Retiring Oclist.exe

Retiring Oclist.exe

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For those of you that used Server Core in Windows Server 2008 you may be familiar with the Oclist.exe tool. This tool was included in Server Core to provide a way to obtain a list of roles and features on Server Core and their installation state. In Windows Server 2008 R2 a new tool, Dism.exe, was introduced for adding/removing roles and features and included the capability to provide the list of roles and features as well as installation state by running:

Dism /online /get-features /format:table

In the Server Core documentation we changed to using Dism.exe for Windows Server 2008 R2. Because Dism.exe is an integrated command line tool for all tasks related to optional roles and features and provides additional formating options for its output, in the next release we are planning to remove Oclist.exe from Server Core.

If there are any concerns with this change, please post a comment or email srvcfdbk@microsoft.com.

Comments
  • What about OCsetup.exe command? is it still available on Server Core R2?

  • Yes, OCsetup.exe is still available on Server Core 2008 R2.

  • What about establishing a command line standard and staying with it. Over time this will give MS more loyalty. Having to learn a new set of commands with each major release is a major pain in the script.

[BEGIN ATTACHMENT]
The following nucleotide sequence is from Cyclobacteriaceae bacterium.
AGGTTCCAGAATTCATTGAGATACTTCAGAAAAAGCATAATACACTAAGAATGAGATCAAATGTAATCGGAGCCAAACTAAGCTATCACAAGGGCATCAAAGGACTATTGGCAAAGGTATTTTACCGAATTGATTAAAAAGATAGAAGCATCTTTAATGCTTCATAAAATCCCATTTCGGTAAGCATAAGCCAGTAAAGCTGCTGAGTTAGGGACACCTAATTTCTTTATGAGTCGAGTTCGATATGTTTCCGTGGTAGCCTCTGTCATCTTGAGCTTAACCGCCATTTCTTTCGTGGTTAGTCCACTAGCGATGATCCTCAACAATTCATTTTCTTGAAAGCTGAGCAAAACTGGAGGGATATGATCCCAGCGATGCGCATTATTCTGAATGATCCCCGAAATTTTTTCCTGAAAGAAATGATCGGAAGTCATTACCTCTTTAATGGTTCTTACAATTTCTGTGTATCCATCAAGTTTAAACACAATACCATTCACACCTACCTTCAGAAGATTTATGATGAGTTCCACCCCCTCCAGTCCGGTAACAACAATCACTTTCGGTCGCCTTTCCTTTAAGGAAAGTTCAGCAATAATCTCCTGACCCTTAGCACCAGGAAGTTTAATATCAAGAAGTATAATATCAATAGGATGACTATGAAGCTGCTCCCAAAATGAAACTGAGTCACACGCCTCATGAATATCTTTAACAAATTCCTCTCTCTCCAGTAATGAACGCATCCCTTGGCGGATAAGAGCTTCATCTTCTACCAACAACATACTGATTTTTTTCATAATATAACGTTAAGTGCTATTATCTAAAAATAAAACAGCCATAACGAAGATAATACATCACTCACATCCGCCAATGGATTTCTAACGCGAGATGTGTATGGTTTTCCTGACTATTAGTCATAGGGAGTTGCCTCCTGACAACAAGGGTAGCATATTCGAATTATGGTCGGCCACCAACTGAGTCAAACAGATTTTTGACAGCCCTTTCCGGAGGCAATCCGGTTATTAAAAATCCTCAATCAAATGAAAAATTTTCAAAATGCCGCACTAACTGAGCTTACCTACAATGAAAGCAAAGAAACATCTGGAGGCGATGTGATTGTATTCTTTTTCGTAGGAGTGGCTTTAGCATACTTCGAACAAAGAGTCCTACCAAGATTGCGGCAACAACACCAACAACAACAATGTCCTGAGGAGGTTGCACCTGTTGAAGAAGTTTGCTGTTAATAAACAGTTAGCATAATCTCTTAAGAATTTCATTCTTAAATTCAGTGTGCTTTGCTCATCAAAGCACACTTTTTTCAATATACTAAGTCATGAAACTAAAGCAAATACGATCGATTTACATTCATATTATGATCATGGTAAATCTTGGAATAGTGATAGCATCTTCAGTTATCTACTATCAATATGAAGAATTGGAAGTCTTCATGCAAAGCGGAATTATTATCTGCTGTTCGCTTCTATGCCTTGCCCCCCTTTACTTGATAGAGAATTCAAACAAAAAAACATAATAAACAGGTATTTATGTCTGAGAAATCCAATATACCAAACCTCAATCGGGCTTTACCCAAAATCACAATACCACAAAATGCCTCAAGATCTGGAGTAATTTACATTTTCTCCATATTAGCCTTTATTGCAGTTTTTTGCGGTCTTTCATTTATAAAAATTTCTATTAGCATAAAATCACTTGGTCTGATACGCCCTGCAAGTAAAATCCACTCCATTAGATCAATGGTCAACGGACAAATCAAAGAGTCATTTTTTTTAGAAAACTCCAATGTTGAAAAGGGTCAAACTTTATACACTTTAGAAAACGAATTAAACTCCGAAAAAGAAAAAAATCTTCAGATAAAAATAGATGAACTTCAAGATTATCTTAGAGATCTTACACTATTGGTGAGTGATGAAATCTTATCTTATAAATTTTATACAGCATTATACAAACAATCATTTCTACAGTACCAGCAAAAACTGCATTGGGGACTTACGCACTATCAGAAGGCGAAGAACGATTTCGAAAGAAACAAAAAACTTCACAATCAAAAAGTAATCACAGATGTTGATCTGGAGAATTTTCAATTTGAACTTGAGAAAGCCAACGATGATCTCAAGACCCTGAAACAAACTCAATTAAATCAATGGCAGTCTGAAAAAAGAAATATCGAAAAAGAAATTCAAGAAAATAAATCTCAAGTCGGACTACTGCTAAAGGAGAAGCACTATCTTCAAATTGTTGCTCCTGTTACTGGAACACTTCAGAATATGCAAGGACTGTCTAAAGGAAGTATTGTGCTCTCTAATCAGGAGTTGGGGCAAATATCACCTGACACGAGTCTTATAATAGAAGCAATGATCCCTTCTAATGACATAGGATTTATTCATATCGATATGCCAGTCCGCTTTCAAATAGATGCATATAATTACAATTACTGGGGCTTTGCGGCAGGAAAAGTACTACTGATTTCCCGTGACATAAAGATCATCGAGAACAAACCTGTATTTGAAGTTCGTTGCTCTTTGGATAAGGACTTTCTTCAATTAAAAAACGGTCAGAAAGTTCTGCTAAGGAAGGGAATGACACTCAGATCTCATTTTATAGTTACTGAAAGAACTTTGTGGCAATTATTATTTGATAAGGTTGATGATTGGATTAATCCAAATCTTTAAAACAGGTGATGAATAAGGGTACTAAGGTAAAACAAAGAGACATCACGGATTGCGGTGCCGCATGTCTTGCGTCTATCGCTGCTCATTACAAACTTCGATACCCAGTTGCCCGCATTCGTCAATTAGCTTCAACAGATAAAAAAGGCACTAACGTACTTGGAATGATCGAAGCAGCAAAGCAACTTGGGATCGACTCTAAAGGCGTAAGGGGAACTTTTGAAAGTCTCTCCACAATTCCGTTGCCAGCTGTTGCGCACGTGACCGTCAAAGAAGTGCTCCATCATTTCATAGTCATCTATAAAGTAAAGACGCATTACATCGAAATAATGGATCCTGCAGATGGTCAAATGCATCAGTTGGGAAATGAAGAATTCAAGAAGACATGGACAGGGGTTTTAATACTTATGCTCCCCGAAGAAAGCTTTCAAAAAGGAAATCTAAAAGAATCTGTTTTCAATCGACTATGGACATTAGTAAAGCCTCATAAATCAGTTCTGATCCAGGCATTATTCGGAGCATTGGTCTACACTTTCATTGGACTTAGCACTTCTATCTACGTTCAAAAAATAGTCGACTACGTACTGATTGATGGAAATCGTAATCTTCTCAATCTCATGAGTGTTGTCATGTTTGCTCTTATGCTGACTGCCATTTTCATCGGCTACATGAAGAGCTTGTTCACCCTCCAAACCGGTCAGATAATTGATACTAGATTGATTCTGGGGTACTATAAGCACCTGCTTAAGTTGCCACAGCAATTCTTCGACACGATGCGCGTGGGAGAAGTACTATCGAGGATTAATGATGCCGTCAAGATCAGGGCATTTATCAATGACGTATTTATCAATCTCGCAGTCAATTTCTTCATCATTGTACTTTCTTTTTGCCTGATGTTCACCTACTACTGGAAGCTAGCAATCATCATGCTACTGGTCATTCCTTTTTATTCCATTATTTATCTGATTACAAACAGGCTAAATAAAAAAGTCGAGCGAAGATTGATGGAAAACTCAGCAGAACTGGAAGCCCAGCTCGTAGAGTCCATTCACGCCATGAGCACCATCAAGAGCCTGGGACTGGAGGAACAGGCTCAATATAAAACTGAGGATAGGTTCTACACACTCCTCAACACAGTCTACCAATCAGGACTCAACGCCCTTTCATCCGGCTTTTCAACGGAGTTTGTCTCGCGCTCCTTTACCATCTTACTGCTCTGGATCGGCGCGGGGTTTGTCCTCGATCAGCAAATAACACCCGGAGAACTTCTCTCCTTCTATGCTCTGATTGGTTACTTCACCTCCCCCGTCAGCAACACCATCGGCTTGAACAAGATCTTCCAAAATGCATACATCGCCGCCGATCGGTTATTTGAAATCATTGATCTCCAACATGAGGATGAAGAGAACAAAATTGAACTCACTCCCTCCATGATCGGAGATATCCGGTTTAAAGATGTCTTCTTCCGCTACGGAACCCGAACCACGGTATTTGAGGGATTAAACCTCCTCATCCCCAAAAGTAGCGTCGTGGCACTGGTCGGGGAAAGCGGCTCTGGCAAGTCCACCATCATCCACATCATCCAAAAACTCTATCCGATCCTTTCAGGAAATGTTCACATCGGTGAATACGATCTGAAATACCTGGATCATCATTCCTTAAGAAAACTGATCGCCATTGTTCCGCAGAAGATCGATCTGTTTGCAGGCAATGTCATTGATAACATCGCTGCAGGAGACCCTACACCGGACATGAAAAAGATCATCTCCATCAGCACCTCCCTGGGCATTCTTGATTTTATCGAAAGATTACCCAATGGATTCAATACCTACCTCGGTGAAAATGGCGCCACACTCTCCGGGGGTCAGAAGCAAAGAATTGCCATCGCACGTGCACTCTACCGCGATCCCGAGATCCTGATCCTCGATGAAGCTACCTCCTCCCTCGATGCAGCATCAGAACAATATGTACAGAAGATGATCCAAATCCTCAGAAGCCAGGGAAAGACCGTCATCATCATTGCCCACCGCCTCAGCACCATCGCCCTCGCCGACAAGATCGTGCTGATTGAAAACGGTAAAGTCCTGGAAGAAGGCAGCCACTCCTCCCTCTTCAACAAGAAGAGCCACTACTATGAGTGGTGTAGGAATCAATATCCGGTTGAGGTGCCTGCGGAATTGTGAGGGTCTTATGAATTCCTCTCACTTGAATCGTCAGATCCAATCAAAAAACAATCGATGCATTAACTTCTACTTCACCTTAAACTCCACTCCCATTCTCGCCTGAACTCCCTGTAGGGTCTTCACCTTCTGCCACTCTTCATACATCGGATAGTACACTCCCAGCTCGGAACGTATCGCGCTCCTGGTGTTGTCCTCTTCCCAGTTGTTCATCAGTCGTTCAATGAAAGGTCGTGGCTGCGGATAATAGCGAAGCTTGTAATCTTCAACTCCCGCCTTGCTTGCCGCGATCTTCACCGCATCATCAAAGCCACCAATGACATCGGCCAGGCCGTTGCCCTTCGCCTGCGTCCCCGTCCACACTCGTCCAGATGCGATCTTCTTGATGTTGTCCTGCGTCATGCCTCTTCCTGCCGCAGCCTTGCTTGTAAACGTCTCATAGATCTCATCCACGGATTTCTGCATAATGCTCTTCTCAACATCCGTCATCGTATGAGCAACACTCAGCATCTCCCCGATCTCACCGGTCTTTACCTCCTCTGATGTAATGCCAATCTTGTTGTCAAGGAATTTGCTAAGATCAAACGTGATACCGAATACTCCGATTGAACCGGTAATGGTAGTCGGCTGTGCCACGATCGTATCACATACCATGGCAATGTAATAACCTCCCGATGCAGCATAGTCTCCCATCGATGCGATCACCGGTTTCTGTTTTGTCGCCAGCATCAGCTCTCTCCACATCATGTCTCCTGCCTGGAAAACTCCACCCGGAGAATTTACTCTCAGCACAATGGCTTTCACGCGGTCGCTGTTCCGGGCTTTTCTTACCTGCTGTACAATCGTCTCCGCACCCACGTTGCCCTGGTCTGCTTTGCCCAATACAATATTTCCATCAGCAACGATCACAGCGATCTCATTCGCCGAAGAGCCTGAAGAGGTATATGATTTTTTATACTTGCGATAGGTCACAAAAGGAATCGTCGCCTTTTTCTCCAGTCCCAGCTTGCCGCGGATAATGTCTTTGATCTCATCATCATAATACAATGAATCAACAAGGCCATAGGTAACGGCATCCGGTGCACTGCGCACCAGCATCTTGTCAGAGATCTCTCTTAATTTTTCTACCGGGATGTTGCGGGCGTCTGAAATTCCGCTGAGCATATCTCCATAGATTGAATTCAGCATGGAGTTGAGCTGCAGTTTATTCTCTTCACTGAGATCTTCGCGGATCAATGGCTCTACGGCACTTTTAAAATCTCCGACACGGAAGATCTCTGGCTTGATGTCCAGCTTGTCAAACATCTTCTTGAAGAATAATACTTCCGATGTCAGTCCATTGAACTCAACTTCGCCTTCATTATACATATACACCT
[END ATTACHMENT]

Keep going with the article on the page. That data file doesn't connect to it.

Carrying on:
• Oclist is still available on Windows Server Core 2008 R2 but NOT on Windows Server Core 2012 /2012 R2. Ocsetup is deprecated. Microsoft recommends using DISM.exe to add/remove roles & features in Windows 2012 (R2) Server.

  • +1. Seems I have to learn the new/current way of doing things in Microsoft - as well as all the deprecated ways if I ever want break-in to the inner circle of users who can comfortably operate these needlessly complicated OSs... I certainly hope Linux will dominate in the near future so we can be done with these Goons from Redmond. How many billionaires do we need to keep rewarding for their inferior software and their stranglehold on the world's computers?

    Curmudge0n 21 Jun 2012 5:34 PM
    What about establishing a command line standard and staying with it. Over time this will give MS more loyalty. Having to learn a new set of commands with each major release is a major pain in the script.

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